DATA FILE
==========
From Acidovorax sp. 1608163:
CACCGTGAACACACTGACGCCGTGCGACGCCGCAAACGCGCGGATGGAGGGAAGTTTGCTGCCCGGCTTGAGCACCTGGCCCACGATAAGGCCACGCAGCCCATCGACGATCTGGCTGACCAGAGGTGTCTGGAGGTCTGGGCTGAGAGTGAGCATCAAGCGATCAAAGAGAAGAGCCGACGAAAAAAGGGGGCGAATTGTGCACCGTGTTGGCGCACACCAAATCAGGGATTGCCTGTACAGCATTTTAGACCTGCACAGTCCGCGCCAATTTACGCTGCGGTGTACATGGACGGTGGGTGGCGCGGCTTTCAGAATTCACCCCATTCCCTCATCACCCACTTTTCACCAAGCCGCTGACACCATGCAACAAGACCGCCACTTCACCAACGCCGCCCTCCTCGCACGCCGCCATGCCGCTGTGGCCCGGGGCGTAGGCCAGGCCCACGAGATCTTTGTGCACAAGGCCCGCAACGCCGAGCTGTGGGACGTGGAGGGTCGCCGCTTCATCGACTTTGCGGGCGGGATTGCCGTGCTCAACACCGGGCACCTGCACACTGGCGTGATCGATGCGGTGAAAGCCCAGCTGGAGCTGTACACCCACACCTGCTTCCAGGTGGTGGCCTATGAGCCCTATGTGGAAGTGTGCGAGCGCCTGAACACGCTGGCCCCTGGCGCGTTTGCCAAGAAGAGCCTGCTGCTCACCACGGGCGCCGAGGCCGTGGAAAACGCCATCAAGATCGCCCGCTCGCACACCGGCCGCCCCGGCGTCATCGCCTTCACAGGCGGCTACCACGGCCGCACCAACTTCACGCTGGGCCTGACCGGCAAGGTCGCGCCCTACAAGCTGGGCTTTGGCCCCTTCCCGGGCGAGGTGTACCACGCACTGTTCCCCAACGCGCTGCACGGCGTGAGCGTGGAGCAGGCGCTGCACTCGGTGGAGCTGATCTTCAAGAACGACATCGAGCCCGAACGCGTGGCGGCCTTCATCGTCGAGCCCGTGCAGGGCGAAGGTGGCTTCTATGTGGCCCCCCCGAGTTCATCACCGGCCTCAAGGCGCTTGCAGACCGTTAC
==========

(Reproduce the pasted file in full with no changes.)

From Acidovorax sp. 1608163:
CACCGTGAACACACTGACGCCGTGCGACGCCGCAAACGCGCGGATGGAGGGAAGTTTGCTGCCCGGCTTGAGCACCTGGCCCACGATAAGGCCACGCAGCCCATCGACGATCTGGCTGACCAGAGGTGTCTGGAGGTCTGGGCTGAGAGTGAGCATCAAGCGATCAAAGAGAAGAGCCGACGAAAAAAGGGGGCGAATTGTGCACCGTGTTGGCGCACACCAAATCAGGGATTGCCTGTACAGCATTTTAGACCTGCACAGTCCGCGCCAATTTACGCTGCGGTGTACATGGACGGTGGGTGGCGCGGCTTTCAGAATTCACCCCATTCCCTCATCACCCACTTTTCACCAAGCCGCTGACACCATGCAACAAGACCGCCACTTCACCAACGCCGCCCTCCTCGCACGCCGCCATGCCGCTGTGGCCCGGGGCGTAGGCCAGGCCCACGAGATCTTTGTGCACAAGGCCCGCAACGCCGAGCTGTGGGACGTGGAGGGTCGCCGCTTCATCGACTTTGCGGGCGGGATTGCCGTGCTCAACACCGGGCACCTGCACACTGGCGTGATCGATGCGGTGAAAGCCCAGCTGGAGCTGTACACCCACACCTGCTTCCAGGTGGTGGCCTATGAGCCCTATGTGGAAGTGTGCGAGCGCCTGAACACGCTGGCCCCTGGCGCGTTTGCCAAGAAGAGCCTGCTGCTCACCACGGGCGCCGAGGCCGTGGAAAACGCCATCAAGATCGCCCGCTCGCACACCGGCCGCCCCGGCGTCATCGCCTTCACAGGCGGCTACCACGGCCGCACCAACTTCACGCTGGGCCTGACCGGCAAGGTCGCGCCCTACAAGCTGGGCTTTGGCCCCTTCCCGGGCGAGGTGTACCACGCACTGTTCCCCAACGCGCTGCACGGCGTGAGCGTGGAGCAGGCGCTGCACTCGGTGGAGCTGATCTTCAAGAACGACATCGAGCCCGAACGCGTGGCGGCCTTCATCGTCGAGCCCGTGCAGGGCGAAGGTGGCTTCTATGTGGCCCCCCCGAGTTCATCACCGGCCTCAAGGCGCTTGCAGACCGTTAC